David Eby challenges the BC Liberals record on ICBC after a new report warns of sharp rate hikes. (Katya Slepian/Black Press)

David Eby challenges the BC Liberals record on ICBC after a new report warns of sharp rate hikes. (Katya Slepian/Black Press)

ICBC rates could go up 30 per cent by 2019: report

B.C. drivers could pay $2,000 per year

ICBC rates could go up by as much as 30 per cent by 2019, a new report warns.

The report, released Monday, says the average driver could pay up to $2,000 per year, as long as trends persist because the corporation still has to cover its costs through rates, and nothing is done to improve things.

The report, by Ernst & Young, blames more crashes, higher payouts for minor injuries and a rate of claim increase that is going up faster than accident rates.

Attorney General David Eby, who is the new NDP government’s ICBC minister and past critic, wasted no time slamming the Liberals’ record with the crown corporation. The NDP has long criticized the BC Liberals’ handling of the auto insurer, and promised to slow down rate hikes during the 2017 provincial election campaign.

“This report illustrates a situation that must have been apparent to the board and to the previous administration,” said Eby. “For some reasons they failed to act… we will act. A 30 per cent rate increase will not be happening on our watch.”

Eby highlighted the main problems he saw with how the past government handled ICBC.

“The BC Liberals have been using ICBC as a bank machine, bringing money out of the corporation to claim better finances than are the case,” Eby said.

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The report says accident rates increased by 23 per cent between 2013 and 2016, and that vehicle repair costs have skyrocketed to a total of $1.5 billion in 2016.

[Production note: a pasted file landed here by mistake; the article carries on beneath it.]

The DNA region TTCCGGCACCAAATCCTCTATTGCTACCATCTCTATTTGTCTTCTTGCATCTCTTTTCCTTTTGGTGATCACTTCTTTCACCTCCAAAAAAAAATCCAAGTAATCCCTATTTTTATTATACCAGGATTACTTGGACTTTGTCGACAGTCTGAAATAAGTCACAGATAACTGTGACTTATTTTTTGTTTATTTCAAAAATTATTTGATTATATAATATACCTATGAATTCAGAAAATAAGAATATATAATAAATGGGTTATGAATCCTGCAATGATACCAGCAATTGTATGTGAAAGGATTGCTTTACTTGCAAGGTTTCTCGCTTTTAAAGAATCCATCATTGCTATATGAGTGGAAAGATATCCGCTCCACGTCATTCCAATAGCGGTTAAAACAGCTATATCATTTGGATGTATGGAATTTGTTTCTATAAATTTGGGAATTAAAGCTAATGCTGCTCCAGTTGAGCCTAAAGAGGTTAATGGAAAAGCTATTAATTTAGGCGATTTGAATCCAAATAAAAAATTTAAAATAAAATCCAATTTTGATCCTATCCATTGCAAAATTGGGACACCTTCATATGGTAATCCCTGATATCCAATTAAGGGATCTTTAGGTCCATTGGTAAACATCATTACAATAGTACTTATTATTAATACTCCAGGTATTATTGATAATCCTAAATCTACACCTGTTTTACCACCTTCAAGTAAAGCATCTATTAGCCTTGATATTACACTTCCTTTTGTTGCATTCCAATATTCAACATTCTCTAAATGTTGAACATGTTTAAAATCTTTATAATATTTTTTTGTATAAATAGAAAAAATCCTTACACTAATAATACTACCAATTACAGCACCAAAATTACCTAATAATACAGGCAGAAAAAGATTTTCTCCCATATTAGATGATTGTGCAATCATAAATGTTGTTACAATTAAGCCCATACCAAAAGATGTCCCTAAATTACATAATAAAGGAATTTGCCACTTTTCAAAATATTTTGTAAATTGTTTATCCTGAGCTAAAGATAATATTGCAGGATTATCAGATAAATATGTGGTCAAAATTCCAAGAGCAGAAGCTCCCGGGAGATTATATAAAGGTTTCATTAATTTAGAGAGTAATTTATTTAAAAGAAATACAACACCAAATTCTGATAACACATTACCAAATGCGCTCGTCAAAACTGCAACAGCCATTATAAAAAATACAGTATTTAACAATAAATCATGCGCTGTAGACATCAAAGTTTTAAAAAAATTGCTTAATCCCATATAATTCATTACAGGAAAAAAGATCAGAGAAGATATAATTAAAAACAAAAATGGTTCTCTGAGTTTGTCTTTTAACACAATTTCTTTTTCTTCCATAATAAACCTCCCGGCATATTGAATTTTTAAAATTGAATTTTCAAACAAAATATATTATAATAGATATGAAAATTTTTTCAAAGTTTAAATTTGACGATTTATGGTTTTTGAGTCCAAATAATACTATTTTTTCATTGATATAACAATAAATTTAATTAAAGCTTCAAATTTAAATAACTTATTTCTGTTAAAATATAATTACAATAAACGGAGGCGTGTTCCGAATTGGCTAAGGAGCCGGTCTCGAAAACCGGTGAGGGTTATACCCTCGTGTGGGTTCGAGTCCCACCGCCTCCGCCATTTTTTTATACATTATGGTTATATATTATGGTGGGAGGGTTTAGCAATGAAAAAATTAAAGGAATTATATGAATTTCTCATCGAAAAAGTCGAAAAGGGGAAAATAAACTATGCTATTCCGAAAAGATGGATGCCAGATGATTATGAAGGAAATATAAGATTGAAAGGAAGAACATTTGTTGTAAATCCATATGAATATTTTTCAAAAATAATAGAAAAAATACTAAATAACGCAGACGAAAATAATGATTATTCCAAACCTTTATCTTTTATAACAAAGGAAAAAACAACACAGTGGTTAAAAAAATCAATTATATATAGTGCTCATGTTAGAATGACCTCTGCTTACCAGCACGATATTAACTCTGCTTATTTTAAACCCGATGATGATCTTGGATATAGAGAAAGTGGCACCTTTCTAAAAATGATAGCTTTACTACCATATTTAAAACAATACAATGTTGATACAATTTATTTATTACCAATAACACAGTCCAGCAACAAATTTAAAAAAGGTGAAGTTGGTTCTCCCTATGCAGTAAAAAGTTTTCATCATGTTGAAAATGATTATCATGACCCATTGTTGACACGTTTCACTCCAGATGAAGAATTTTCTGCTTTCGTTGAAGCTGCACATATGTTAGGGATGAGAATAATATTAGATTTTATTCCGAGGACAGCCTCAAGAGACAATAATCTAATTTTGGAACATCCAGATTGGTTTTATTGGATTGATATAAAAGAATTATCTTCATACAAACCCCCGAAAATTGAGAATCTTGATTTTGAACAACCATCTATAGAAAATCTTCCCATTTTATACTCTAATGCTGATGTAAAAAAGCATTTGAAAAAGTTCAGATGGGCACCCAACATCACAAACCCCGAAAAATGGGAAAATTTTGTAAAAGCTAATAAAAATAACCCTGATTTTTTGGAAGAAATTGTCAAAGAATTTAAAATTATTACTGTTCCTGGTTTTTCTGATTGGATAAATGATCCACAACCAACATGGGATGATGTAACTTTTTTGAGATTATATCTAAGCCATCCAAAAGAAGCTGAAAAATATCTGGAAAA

According to Eby, drivers who aren’t careful on B.C.’s roads might soon have to pay for it.

“Drivers should be rewarded for good driving and people who are bad drivers should have to pay higher rates,” Eby said. “Making them pay more because they are costing the system more just makes sense to us.”

But not everything the report proposes interests Eby, who called photo radar and no fault insurance “non starters.”

High-value cars over $150,000 are cited as a major reason. Seventy per cent more luxury cars are on the road in 2016 than in 2013.

In late 2016, then-transportation minister Todd Stone announced ICBC would no longer cover cars worth more than $150,000.

When a 2016 ICBC insurance forecast showed a potential hike of 42 per cent over the next five years, the agency called the numbers “hypothetical” and “potentially misleading.”

RELATED: ICBC won’t insure luxury cars, Stone says after forecast of hikes

In 2000, the average minor injury claim paid out $8,220, compared to just over $30,000 in 2016 – an increase of 365 per cent.

Serious or catastrophic injury payouts, the report notes, increased by only 25 per cent. In total, payouts for minor injuries now cost ICBC more than payouts for serious injuries.

Liberal MLA Andrew Wilkinson called Eby’s response to the report a “complete failure.”